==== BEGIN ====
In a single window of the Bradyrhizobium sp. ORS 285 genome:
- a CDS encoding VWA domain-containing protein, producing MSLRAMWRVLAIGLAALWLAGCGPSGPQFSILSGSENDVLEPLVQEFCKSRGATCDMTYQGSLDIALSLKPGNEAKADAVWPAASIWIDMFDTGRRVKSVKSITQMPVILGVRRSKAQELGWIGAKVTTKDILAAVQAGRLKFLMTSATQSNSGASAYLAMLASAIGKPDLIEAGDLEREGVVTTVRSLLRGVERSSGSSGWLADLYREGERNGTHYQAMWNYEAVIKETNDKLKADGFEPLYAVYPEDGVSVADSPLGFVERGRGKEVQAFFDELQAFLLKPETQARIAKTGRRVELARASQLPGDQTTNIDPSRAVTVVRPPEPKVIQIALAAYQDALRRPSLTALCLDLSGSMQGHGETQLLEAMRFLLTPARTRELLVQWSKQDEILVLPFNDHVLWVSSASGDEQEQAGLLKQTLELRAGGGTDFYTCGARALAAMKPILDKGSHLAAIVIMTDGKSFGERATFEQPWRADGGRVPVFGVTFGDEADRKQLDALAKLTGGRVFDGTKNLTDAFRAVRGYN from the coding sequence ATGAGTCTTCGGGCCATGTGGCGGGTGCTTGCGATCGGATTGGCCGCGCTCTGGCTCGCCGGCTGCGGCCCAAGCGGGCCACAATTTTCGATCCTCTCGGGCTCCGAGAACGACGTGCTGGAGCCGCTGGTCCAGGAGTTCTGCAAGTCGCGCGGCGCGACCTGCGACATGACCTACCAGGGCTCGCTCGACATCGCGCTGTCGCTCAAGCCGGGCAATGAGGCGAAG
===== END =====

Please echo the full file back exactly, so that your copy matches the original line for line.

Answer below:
In a single window of the Bradyrhizobium sp. ORS 285 genome:
- a CDS encoding VWA domain-containing protein, producing MSLRAMWRVLAIGLAALWLAGCGPSGPQFSILSGSENDVLEPLVQEFCKSRGATCDMTYQGSLDIALSLKPGNEAKADAVWPAASIWIDMFDTGRRVKSVKSITQMPVILGVRRSKAQELGWIGAKVTTKDILAAVQAGRLKFLMTSATQSNSGASAYLAMLASAIGKPDLIEAGDLEREGVVTTVRSLLRGVERSSGSSGWLADLYREGERNGTHYQAMWNYEAVIKETNDKLKADGFEPLYAVYPEDGVSVADSPLGFVERGRGKEVQAFFDELQAFLLKPETQARIAKTGRRVELARASQLPGDQTTNIDPSRAVTVVRPPEPKVIQIALAAYQDALRRPSLTALCLDLSGSMQGHGETQLLEAMRFLLTPARTRELLVQWSKQDEILVLPFNDHVLWVSSASGDEQEQAGLLKQTLELRAGGGTDFYTCGARALAAMKPILDKGSHLAAIVIMTDGKSFGERATFEQPWRADGGRVPVFGVTFGDEADRKQLDALAKLTGGRVFDGTKNLTDAFRAVRGYN from the coding sequence ATGAGTCTTCGGGCCATGTGGCGGGTGCTTGCGATCGGATTGGCCGCGCTCTGGCTCGCCGGCTGCGGCCCAAGCGGGCCACAATTTTCGATCCTCTCGGGCTCCGAGAACGACGTGCTGGAGCCGCTGGTCCAGGAGTTCTGCAAGTCGCGCGGCGCGACCTGCGACATGACCTACCAGGGCTCGCTCGACATCGCGCTGTCGCTCAAGCCGGGCAATGAGGCGAAG